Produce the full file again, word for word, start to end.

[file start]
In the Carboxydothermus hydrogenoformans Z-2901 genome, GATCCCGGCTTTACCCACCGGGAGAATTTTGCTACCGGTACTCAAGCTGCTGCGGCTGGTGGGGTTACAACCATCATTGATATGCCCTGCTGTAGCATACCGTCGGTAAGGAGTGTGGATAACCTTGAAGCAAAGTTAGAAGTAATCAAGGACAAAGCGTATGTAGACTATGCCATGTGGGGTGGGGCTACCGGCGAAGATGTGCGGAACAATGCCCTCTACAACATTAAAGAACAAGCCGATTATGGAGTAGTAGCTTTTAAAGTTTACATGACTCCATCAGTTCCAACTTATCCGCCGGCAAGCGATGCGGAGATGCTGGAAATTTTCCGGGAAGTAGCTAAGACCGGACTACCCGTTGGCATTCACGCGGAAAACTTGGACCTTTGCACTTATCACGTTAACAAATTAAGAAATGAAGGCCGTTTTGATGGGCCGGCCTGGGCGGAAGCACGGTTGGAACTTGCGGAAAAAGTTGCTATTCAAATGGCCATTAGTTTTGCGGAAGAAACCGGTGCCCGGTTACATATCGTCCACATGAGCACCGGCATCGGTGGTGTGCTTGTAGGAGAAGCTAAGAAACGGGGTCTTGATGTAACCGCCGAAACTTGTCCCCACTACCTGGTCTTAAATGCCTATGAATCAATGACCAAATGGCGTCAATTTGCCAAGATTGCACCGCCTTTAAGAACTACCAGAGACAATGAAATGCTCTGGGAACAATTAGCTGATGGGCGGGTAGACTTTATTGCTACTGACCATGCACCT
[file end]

In the Carboxydothermus hydrogenoformans Z-2901 genome, GATCCCGGCTTTACCCACCGGGAGAATTTTGCTACCGGTACTCAAGCTGCTGCGGCTGGTGGGGTTACAACCATCATTGATATGCCCTGCTGTAGCATACCGTCGGTAAGGAGTGTGGATAACCTTGAAGCAAAGTTAGAAGTAATCAAGGACAAAGCGTATGTAGACTATGCCATGTGGGGTGGGGCTACCGGCGAAGATGTGCGGAACAATGCCCTCTACAACATTAAAGAACAAGCCGATTATGGAGTAGTAGCTTTTAAAGTTTACATGACTCCATCAGTTCCAACTTATCCGCCGGCAAGCGATGCGGAGATGCTGGAAATTTTCCGGGAAGTAGCTAAGACCGGACTACCCGTTGGCATTCACGCGGAAAACTTGGACCTTTGCACTTATCACGTTAACAAATTAAGAAATGAAGGCCGTTTTGATGGGCCGGCCTGGGCGGAAGCACGGTTGGAACTTGCGGAAAAAGTTGCTATTCAAATGGCCATTAGTTTTGCGGAAGAAACCGGTGCCCGGTTACATATCGTCCACATGAGCACCGGCATCGGTGGTGTGCTTGTAGGAGAAGCTAAGAAACGGGGTCTTGATGTAACCGCCGAAACTTGTCCCCACTACCTGGTCTTAAATGCCTATGAATCAATGACCAAATGGCGTCAATTTGCCAAGATTGCACCGCCTTTAAGAACTACCAGAGACAATGAAATGCTCTGGGAACAATTAGCTGATGGGCGGGTAGACTTTATTGCTACTGACCATGCACCT